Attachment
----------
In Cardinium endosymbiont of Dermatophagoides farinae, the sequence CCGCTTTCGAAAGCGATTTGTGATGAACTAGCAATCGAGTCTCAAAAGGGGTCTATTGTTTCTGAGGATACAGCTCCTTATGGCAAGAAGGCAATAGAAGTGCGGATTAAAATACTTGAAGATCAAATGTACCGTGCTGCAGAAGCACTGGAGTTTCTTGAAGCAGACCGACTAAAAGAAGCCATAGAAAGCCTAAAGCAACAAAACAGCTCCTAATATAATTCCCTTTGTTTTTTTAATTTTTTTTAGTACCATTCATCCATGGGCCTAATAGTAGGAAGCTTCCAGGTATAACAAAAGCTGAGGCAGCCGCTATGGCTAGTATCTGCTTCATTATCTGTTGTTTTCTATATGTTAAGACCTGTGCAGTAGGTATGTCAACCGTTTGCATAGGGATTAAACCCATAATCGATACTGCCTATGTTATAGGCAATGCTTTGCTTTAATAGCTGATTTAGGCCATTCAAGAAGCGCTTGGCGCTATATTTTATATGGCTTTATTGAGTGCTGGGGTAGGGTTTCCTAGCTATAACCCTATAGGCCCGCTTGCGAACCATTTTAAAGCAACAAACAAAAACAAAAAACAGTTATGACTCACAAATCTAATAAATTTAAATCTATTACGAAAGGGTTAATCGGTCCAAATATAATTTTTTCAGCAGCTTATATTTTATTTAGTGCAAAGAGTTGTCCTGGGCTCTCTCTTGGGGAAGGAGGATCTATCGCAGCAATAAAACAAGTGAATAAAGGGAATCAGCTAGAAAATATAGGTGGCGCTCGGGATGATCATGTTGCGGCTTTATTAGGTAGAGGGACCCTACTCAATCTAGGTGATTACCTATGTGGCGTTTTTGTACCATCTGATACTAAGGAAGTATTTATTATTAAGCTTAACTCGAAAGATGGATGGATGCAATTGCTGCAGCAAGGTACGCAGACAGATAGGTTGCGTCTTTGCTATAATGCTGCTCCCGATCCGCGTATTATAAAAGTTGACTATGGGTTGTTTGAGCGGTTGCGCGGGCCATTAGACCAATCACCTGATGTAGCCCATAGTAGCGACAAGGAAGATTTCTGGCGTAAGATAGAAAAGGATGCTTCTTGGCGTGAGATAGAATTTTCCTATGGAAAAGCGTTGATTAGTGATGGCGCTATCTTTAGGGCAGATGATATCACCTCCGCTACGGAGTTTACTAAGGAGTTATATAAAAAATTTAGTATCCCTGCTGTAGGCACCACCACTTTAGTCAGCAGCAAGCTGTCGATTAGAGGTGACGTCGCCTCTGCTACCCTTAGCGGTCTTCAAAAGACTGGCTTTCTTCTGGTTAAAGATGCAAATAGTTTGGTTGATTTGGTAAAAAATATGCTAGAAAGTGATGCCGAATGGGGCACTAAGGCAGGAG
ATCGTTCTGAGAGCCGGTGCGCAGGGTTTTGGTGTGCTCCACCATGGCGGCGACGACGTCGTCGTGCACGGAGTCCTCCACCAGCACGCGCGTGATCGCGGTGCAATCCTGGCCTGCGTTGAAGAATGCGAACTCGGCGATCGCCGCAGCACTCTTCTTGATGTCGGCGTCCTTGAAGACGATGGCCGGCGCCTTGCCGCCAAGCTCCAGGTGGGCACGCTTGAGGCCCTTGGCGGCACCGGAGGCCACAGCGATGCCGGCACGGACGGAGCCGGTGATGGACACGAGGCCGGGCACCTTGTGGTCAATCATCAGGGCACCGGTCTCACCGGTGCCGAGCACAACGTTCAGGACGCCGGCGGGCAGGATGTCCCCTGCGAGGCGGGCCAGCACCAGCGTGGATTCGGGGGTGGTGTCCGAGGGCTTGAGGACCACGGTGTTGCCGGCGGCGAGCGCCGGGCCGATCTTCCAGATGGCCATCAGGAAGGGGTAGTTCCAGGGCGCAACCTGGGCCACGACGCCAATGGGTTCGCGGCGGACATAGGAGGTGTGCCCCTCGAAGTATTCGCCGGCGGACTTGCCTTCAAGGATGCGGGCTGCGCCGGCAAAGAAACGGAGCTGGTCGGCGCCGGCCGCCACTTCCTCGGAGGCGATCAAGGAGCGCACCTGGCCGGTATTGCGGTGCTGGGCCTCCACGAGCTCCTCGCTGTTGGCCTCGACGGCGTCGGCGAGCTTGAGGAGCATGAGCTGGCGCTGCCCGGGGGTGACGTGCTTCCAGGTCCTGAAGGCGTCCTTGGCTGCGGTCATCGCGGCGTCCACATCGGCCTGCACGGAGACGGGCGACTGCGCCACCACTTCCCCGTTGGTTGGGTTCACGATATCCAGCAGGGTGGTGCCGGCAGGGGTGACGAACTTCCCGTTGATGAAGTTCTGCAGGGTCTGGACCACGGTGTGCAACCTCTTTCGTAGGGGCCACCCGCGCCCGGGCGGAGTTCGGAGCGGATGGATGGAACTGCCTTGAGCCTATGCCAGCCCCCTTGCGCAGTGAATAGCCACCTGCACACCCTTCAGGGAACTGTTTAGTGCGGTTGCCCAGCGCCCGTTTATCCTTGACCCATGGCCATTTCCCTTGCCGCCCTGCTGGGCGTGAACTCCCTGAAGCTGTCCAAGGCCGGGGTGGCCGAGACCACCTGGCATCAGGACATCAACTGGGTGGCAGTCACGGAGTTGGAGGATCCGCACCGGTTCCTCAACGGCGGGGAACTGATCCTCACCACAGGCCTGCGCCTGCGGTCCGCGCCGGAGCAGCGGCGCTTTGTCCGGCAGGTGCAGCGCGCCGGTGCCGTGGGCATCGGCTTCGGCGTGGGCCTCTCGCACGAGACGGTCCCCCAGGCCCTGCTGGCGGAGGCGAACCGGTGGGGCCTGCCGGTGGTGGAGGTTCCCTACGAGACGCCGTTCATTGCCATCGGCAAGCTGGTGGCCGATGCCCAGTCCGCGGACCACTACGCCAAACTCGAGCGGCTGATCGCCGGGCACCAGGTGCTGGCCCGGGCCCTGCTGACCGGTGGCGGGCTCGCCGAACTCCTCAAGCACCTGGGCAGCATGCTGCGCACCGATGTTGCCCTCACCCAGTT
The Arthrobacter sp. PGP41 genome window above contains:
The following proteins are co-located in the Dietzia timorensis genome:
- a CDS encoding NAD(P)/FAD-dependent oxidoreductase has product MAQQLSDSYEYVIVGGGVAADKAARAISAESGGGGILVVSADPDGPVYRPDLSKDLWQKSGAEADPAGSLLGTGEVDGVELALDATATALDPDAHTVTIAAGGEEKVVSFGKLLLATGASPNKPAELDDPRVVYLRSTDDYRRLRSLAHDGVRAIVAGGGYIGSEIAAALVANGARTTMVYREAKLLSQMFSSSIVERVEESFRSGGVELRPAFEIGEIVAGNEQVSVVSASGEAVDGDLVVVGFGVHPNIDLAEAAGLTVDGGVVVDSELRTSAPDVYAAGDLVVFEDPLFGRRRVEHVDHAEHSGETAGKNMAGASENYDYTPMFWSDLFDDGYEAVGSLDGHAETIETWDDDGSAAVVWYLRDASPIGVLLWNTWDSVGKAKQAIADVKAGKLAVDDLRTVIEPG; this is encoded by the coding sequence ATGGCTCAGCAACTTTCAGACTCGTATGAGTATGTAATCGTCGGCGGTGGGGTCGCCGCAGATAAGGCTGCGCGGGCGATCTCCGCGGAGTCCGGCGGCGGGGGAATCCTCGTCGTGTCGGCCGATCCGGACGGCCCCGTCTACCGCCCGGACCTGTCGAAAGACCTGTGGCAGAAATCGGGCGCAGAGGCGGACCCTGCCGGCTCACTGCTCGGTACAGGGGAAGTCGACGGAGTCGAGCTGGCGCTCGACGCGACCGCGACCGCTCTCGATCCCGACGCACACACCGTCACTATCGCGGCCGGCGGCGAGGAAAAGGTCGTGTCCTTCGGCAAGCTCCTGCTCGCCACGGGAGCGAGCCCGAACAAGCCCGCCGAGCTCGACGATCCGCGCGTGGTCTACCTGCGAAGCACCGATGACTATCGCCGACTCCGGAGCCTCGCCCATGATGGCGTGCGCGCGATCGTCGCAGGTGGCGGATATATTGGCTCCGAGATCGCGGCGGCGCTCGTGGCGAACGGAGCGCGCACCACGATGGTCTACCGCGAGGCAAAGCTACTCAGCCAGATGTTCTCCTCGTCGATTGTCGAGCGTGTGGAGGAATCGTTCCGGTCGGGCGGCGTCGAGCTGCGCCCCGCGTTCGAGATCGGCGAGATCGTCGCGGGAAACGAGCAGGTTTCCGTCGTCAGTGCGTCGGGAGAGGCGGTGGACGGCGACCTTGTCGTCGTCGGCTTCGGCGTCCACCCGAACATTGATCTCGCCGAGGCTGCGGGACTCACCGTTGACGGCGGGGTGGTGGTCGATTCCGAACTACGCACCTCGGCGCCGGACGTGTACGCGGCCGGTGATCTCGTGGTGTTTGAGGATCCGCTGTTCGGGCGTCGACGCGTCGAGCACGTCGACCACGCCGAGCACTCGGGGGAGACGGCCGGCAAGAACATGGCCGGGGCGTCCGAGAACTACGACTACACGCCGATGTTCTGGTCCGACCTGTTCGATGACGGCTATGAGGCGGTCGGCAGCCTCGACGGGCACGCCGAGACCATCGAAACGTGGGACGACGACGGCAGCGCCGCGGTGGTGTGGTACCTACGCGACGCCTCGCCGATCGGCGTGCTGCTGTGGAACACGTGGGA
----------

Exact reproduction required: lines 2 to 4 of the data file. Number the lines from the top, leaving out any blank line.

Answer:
ATCGTTCTGAGAGCCGGTGCGCAGGGTTTTGGTGTGCTCCACCATGGCGGCGACGACGTCGTCGTGCACGGAGTCCTCCACCAGCACGCGCGTGATCGCGGTGCAATCCTGGCCTGCGTTGAAGAATGCGAACTCGGCGATCGCCGCAGCACTCTTCTTGATGTCGGCGTCCTTGAAGACGATGGCCGGCGCCTTGCCGCCAAGCTCCAGGTGGGCACGCTTGAGGCCCTTGGCGGCACCGGAGGCCACAGCGATGCCGGCACGGACGGAGCCGGTGATGGACACGAGGCCGGGCACCTTGTGGTCAATCATCAGGGCACCGGTCTCACCGGTGCCGAGCACAACGTTCAGGACGCCGGCGGGCAGGATGTCCCCTGCGAGGCGGGCCAGCACCAGCGTGGATTCGGGGGTGGTGTCCGAGGGCTTGAGGACCACGGTGTTGCCGGCGGCGAGCGCCGGGCCGATCTTCCAGATGGCCATCAGGAAGGGGTAGTTCCAGGGCGCAACCTGGGCCACGACGCCAATGGGTTCGCGGCGGACATAGGAGGTGTGCCCCTCGAAGTATTCGCCGGCGGACTTGCCTTCAAGGATGCGGGCTGCGCCGGCAAAGAAACGGAGCTGGTCGGCGCCGGCCGCCACTTCCTCGGAGGCGATCAAGGAGCGCACCTGGCCGGTATTGCGGTGCTGGGCCTCCACGAGCTCCTCGCTGTTGGCCTCGACGGCGTCGGCGAGCTTGAGGAGCATGAGCTGGCGCTGCCCGGGGGTGACGTGCTTCCAGGTCCTGAAGGCGTCCTTGGCTGCGGTCATCGCGGCGTCCACATCGGCCTGCACGGAGACGGGCGACTGCGCCACCACTTCCCCGTTGGTTGGGTTCACGATATCCAGCAGGGTGGTGCCGGCAGGGGTGACGAACTTCCCGTTGATGAAGTTCTGCAGGGTCTGGACCACGGTGTGCAACCTCTTTCGTAGGGGCCACCCGCGCCCGGGCGGAGTTCGGAGCGGATGGATGGAACTGCCTTGAGCCTATGCCAGCCCCCTTGCGCAGTGAATAGCCACCTGCACACCCTTCAGGGAACTGTTTAGTGCGGTTGCCCAGCGCCCGTTTATCCTTGACCCATGGCCATTTCCCTTGCCGCCCTGCTGGGCGTGAACTCCCTGAAGCTGTCCAAGGCCGGGGTGGCCGAGACCACCTGGCATCAGGACATCAACTGGGTGGCAGTCACGGAGTTGGAGGATCCGCACCGGTTCCTCAACGGCGGGGAACTGATCCTCACCACAGGCCTGCGCCTGCGGTCCGCGCCGGAGCAGCGGCGCTTTGTCCGGCAGGTGCAGCGCGCCGGTGCCGTGGGCATCGGCTTCGGCGTGGGCCTCTCGCACGAGACGGTCCCCCAGGCCCTGCTGGCGGAGGCGAACCGGTGGGGCCTGCCGGTGGTGGAGGTTCCCTACGAGACGCCGTTCATTGCCATCGGCAAGCTGGTGGCCGATGCCCAGTCCGCGGACCACTACGCCAAACTCGAGCGGCTGATCGCCGGGCACCAGGTGCTGGCCCGGGCCCTGCTGACCGGTGGCGGGCTCGCCGAACTCCTCAAGCACCTGGGCAGCATGCTGCGCACCGATGTTGCCCTCACCCAGTT
The Arthrobacter sp. PGP41 genome window above contains:
The following proteins are co-located in the Dietzia timorensis genome: